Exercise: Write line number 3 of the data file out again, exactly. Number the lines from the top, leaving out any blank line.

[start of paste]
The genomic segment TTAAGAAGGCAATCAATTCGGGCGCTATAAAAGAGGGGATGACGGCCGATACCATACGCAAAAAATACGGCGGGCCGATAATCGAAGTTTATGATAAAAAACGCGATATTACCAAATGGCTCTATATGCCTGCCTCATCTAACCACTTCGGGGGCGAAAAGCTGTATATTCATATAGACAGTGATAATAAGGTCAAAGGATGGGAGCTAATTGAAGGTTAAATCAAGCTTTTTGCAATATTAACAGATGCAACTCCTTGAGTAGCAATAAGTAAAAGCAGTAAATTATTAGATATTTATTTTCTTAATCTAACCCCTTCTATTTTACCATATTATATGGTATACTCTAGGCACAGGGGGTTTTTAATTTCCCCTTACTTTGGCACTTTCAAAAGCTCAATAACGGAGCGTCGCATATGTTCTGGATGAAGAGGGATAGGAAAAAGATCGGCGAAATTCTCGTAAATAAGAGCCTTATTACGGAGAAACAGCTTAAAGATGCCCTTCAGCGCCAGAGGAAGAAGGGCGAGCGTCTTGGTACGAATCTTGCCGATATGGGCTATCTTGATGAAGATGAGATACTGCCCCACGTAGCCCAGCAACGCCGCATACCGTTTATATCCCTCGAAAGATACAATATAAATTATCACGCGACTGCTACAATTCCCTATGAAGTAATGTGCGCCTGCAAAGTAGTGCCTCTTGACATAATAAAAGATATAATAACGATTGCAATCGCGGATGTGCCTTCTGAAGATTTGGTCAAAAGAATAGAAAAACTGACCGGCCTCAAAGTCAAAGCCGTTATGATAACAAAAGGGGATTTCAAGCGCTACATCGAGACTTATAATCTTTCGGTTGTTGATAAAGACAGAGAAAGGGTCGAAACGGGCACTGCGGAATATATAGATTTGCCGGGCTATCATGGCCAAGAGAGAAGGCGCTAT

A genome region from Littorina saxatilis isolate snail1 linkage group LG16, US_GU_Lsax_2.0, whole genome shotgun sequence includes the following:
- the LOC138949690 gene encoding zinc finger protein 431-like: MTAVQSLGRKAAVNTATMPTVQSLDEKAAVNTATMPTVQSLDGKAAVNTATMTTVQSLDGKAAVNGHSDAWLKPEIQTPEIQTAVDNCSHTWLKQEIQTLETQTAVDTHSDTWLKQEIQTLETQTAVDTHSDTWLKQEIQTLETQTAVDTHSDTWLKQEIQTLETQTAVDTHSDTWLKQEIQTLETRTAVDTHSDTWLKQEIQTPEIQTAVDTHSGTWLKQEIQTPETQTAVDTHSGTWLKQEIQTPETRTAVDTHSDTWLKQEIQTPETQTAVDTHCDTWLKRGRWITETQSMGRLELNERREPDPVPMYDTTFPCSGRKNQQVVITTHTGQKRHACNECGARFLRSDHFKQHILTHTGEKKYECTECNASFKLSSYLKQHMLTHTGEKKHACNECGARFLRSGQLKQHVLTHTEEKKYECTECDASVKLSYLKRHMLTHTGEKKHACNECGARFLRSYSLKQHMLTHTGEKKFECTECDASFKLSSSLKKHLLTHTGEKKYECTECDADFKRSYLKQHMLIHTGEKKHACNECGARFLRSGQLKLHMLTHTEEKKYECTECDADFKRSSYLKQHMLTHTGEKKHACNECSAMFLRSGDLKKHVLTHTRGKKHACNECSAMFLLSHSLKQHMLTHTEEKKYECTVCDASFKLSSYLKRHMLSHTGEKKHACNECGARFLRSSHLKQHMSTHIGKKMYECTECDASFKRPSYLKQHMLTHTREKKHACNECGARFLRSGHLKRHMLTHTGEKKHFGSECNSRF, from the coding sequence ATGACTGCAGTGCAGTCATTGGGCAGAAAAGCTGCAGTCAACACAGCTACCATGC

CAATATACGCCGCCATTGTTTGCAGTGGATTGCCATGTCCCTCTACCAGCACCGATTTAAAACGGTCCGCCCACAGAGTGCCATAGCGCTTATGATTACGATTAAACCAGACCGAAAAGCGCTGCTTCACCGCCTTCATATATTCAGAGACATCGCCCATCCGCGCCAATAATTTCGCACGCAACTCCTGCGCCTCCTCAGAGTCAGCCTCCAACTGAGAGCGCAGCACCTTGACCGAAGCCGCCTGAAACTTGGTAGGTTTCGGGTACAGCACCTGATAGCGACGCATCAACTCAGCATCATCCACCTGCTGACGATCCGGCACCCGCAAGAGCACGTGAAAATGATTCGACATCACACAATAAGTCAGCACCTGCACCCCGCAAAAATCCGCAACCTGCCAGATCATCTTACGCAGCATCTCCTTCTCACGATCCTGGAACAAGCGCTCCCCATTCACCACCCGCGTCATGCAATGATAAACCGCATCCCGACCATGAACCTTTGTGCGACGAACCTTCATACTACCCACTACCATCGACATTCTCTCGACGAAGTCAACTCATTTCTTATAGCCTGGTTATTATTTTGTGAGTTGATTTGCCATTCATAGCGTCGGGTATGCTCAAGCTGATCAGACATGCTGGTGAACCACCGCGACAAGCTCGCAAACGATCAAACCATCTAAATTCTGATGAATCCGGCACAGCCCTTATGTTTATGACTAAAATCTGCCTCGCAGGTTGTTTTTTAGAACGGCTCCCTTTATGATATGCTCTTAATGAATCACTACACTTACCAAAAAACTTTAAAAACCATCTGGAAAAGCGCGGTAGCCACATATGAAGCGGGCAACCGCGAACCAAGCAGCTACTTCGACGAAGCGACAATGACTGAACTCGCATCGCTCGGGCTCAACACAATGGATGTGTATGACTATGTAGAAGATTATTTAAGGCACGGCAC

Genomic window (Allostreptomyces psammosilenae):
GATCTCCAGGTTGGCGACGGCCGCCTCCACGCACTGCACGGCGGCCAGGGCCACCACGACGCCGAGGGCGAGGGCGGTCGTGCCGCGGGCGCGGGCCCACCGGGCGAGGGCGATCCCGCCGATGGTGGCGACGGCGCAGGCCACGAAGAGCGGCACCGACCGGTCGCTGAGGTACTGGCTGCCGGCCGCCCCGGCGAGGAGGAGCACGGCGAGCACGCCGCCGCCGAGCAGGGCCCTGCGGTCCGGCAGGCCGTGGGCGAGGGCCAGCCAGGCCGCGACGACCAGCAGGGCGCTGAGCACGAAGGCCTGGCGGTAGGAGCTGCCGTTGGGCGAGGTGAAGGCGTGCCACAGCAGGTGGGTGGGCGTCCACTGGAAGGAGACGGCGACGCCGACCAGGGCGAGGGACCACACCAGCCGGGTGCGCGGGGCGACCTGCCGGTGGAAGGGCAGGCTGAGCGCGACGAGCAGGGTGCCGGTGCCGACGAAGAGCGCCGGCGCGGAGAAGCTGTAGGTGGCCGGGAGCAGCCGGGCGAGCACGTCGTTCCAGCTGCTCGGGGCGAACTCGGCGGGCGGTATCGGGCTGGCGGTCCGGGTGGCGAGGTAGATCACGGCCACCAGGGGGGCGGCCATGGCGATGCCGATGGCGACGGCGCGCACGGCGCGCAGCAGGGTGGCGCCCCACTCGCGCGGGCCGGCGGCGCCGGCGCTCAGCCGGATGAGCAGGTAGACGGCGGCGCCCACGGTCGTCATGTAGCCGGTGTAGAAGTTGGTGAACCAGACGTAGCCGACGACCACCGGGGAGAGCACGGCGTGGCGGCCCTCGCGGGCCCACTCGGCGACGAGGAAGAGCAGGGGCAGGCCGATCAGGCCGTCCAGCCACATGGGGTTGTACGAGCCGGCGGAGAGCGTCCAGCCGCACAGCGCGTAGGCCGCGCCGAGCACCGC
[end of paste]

- the LOC138949690 gene encoding zinc finger protein 431-like: MTAVQSLGRKAAVNTATMPTVQSLDEKAAVNTATMPTVQSLDGKAAVNTATMTTVQSLDGKAAVNGHSDAWLKPEIQTPEIQTAVDNCSHTWLKQEIQTLETQTAVDTHSDTWLKQEIQTLETQTAVDTHSDTWLKQEIQTLETQTAVDTHSDTWLKQEIQTLETQTAVDTHSDTWLKQEIQTLETRTAVDTHSDTWLKQEIQTPEIQTAVDTHSGTWLKQEIQTPETQTAVDTHSGTWLKQEIQTPETRTAVDTHSDTWLKQEIQTPETQTAVDTHCDTWLKRGRWITETQSMGRLELNERREPDPVPMYDTTFPCSGRKNQQVVITTHTGQKRHACNECGARFLRSDHFKQHILTHTGEKKYECTECNASFKLSSYLKQHMLTHTGEKKHACNECGARFLRSGQLKQHVLTHTEEKKYECTECDASVKLSYLKRHMLTHTGEKKHACNECGARFLRSYSLKQHMLTHTGEKKFECTECDASFKLSSSLKKHLLTHTGEKKYECTECDADFKRSYLKQHMLIHTGEKKHACNECGARFLRSGQLKLHMLTHTEEKKYECTECDADFKRSSYLKQHMLTHTGEKKHACNECSAMFLRSGDLKKHVLTHTRGKKHACNECSAMFLLSHSLKQHMLTHTEEKKYECTVCDASFKLSSYLKRHMLSHTGEKKHACNECGARFLRSSHLKQHMSTHIGKKMYECTECDASFKRPSYLKQHMLTHTREKKHACNECGARFLRSGHLKRHMLTHTGEKKHFGSECNSRF, from the coding sequence ATGACTGCAGTGCAGTCATTGGGCAGAAAAGCTGCAGTCAACACAGCTACCATGC